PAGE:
Room-contingent at the
Conference Hotel Maritim
until March, 31 2008


Prof. Björn Krondorfer, Björn Krondorfer is Professor of Religious Studies, St. Mary's College of Maryland USA. He lives in Germany and the US. He addresses the impact of the Holocaust on German families and on relationships between Jews and Germans after 1945. Born after the war and raised in Germany, he has spent the last 20 years confronting the genocidal past of his nation, silences in his own family, and the lingering between anti-Jewish legacy in German churches and society in the wake of Nazi-perpetrated genocide. Krondorfer has worked on mending broken relaltionships between Jews and Germans among the generations in victimized communities and perpetrator societies. He will interweave his personal story with interpersonal encounters, as they shed light on larger culutral and historical themes, including the role of the arts in enabling dialogue between people divided by a genocidal past

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post-workshop 6 hours together with Dr. Samon Munn

Beginning to know Ourselves and the Other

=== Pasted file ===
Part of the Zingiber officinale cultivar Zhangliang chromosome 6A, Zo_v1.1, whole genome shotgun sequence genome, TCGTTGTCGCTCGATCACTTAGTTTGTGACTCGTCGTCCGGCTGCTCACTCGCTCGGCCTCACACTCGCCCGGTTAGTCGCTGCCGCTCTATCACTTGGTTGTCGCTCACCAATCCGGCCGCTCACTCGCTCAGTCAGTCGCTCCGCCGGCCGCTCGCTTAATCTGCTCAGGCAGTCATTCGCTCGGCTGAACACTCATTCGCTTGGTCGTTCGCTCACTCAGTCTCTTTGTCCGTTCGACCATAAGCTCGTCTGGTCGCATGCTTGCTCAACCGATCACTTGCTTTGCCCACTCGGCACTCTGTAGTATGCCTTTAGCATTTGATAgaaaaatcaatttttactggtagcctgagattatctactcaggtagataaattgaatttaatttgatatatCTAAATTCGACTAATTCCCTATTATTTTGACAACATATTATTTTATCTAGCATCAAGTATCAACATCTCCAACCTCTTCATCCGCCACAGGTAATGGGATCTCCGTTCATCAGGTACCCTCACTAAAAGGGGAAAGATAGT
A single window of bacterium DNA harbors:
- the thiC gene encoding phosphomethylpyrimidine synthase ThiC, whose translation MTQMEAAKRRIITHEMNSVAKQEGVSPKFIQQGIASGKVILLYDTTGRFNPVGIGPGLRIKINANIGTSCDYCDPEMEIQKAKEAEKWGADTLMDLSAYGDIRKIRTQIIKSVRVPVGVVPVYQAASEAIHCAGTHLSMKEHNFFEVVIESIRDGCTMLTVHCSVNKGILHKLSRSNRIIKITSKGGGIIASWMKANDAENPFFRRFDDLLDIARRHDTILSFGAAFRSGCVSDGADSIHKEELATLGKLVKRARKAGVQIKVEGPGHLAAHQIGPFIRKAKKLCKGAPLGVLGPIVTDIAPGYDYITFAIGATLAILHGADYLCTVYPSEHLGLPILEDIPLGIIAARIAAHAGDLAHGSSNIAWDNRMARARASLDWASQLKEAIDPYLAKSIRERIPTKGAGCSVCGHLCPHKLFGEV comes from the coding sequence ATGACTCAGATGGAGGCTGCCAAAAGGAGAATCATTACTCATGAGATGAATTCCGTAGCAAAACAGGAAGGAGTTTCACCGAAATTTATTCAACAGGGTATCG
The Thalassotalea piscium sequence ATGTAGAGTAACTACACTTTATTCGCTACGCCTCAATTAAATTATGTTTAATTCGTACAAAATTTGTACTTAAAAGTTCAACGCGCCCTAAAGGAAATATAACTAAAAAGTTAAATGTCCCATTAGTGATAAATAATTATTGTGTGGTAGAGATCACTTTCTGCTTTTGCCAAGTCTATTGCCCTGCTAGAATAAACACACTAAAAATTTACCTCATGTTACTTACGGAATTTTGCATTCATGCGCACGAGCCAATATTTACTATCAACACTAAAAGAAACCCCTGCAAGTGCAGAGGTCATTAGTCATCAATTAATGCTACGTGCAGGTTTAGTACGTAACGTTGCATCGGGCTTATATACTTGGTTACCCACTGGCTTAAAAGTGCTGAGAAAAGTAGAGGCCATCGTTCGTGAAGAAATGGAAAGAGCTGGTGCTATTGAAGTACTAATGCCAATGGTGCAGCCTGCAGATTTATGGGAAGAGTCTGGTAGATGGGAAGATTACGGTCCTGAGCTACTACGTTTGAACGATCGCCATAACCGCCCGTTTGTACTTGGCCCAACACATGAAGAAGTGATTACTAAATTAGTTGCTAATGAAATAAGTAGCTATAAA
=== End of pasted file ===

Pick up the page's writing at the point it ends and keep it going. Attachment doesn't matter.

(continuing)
Collective Wisdom will be engendered in this day through the process of joint story-telling, story-listening and highly personal and internpersonal exploration. The wisdom will relate to commonalities of identity as human, and recognition and observation of responsibility for the "Other", philosophically and in deed/action. The experience in that workshop will be intensely personal and private, but shared in this rare and private session. Participants introduce themselves - to each other and to "themselves" - in honestly personal terms, exploring biographies and identities fo each other ( and in so doing themselves). Questions and themes may arise in this private setting, which may not be posed or supported in routine life. Sometimes a comment needs no reply; at other times, a reply may be respectfully given or declined.We shall have intensive personal and interpersonal dialogues. The simplicity is stunning: non religious, not deliberately therapeutic and political. A secure group of individuals whose life experiences stem, directly or indirectly from varied sides of genocide and conflict. Individuals who agree on historical fundamentals serious and somtimes hard-nosed engagement all day (well beyond merely polite) in the country or city of the genocidal event(s), only occasionally, for the facilitators to inject poignant perspective and constructive analysis. Meeting in Germany, where the original events occurred, tkaes due advandage of the effects of heard language, of tone, interpersonal styles and sometimes even of landscape and of aromas, which can engender highly personal respones.


Wissende Felder